|Appears in Collections:
|Literature and Languages eTheses
|Translating Jane Austen’s narratives across time and space in mainland China
|University of Stirling
|This project investigates the Chinese translations and retranslations of Jane Austen’s six complete novels, analysing 63 target texts in total, within the socio-political milieu of mainland China from the 1930s onwards. Through a historical lens, this project covers a remarkable span of nine decades, including a significant period of political turbulence and literary vibrancy in early modern China. The project adopts a unique theme-based approach, dedicating six main chapters to the examination of six specific themes in Austen’s narratives: translation of terms relating to marriage in Pride and Prejudice, translation of food terms in Emma, translation of architectural terminology in Northanger Abbey, translation of terms relating to carriages in Sense and Sensibility, translation of genealogical terminology in Persuasion, and translation of political terms in Mansfield Park. The project illuminates the challenges faced by Chinese translators in conveying Austen’s nuanced references to Regency-era marital customs, culinary scenes, architectural settings, transport, genealogical relationships, and political dynamics. These challenges are influenced by the specificities of language, history, and culture. Drawing on House’s Translation Quality Assessment (TQA) framework, the study re-evaluates the effectiveness of translating Austen’s distinctive terms related to these themes, taking into account the historical dimension. This project examines how translators creatively translated and recontextualised Austen’s narratives from a diachronic perspective. The findings reveal an overall shift from covert to overt translation and an evolutionary nature in Chinese translations of Austen’s novels. Early translations occasionally display cross-cultural confusion due to insufficient socio-historical knowledge. Moreover, the project identifies limitations within House’s TQA framework, particularly regarding its translation typology and its focus on source text characteristics. This project attempts to contribute a broader understanding of cross-cultural adaptation and interpretation of Austen’s works within the Chinese context. Through the lens of history and employing a multifaceted approach, this project seeks to provide an original contribution to the field of “translated” Austen studies, providing valuable insights into the complexities and challenges inherent in cross-cultural translation endeavours.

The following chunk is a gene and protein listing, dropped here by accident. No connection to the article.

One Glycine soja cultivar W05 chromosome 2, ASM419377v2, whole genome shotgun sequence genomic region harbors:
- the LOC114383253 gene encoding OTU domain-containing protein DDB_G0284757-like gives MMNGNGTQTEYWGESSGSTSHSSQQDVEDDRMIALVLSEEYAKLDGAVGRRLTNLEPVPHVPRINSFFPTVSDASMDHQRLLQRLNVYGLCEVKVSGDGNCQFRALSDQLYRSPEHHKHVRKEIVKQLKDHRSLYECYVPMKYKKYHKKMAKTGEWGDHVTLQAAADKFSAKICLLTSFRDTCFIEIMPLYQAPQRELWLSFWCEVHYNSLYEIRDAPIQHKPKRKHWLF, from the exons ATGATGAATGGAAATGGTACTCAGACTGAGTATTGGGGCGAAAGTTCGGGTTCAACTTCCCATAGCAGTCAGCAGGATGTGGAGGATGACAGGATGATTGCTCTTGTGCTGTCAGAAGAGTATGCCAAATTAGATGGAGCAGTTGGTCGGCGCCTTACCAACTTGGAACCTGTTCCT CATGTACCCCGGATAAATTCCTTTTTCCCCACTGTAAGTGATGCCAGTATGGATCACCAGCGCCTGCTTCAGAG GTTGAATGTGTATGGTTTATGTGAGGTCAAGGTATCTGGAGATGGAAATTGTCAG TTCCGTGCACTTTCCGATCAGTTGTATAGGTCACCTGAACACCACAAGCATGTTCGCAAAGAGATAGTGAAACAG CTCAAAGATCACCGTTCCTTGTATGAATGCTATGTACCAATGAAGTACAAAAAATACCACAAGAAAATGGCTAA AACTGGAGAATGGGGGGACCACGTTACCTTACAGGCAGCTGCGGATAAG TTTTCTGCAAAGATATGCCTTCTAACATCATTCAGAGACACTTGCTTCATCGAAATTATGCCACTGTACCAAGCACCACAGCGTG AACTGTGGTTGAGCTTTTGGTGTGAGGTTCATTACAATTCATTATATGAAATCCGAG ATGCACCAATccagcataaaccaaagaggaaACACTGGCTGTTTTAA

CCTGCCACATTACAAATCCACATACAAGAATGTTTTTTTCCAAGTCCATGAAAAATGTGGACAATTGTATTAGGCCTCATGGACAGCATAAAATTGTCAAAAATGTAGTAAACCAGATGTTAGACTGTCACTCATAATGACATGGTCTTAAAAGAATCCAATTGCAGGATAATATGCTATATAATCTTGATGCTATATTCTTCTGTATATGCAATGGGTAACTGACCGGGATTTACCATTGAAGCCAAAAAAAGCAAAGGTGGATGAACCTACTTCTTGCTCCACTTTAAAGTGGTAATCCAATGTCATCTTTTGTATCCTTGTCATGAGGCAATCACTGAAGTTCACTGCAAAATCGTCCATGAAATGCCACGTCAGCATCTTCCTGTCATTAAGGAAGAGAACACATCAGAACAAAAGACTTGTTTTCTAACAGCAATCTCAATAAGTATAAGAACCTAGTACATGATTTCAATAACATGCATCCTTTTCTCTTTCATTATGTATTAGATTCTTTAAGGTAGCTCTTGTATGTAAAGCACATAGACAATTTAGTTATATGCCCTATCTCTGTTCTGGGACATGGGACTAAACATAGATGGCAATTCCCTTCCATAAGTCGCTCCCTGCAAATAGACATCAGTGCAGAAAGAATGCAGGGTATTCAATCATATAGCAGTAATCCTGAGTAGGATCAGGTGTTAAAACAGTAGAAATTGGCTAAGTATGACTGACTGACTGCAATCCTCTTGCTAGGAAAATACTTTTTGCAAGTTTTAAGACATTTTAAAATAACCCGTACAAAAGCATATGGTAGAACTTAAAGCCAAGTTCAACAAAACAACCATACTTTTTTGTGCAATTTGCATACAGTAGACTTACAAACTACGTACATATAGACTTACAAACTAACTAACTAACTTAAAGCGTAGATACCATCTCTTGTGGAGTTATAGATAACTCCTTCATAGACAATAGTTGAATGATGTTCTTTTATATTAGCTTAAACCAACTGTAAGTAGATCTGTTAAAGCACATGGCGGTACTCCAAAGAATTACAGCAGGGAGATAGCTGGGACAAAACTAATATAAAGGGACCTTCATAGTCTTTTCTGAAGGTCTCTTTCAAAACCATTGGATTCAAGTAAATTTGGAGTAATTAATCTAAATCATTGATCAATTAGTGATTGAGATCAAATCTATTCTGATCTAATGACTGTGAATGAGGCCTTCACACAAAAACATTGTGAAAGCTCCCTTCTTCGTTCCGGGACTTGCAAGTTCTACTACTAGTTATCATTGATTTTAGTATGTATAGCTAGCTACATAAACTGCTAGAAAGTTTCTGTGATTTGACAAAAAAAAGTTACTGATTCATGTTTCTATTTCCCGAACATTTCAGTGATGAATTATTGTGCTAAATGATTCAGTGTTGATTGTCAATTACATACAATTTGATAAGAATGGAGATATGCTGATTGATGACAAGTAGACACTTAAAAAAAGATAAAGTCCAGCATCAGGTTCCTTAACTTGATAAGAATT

|Thesis or Dissertation
|Qi Li phd thesis 2928500.pdf
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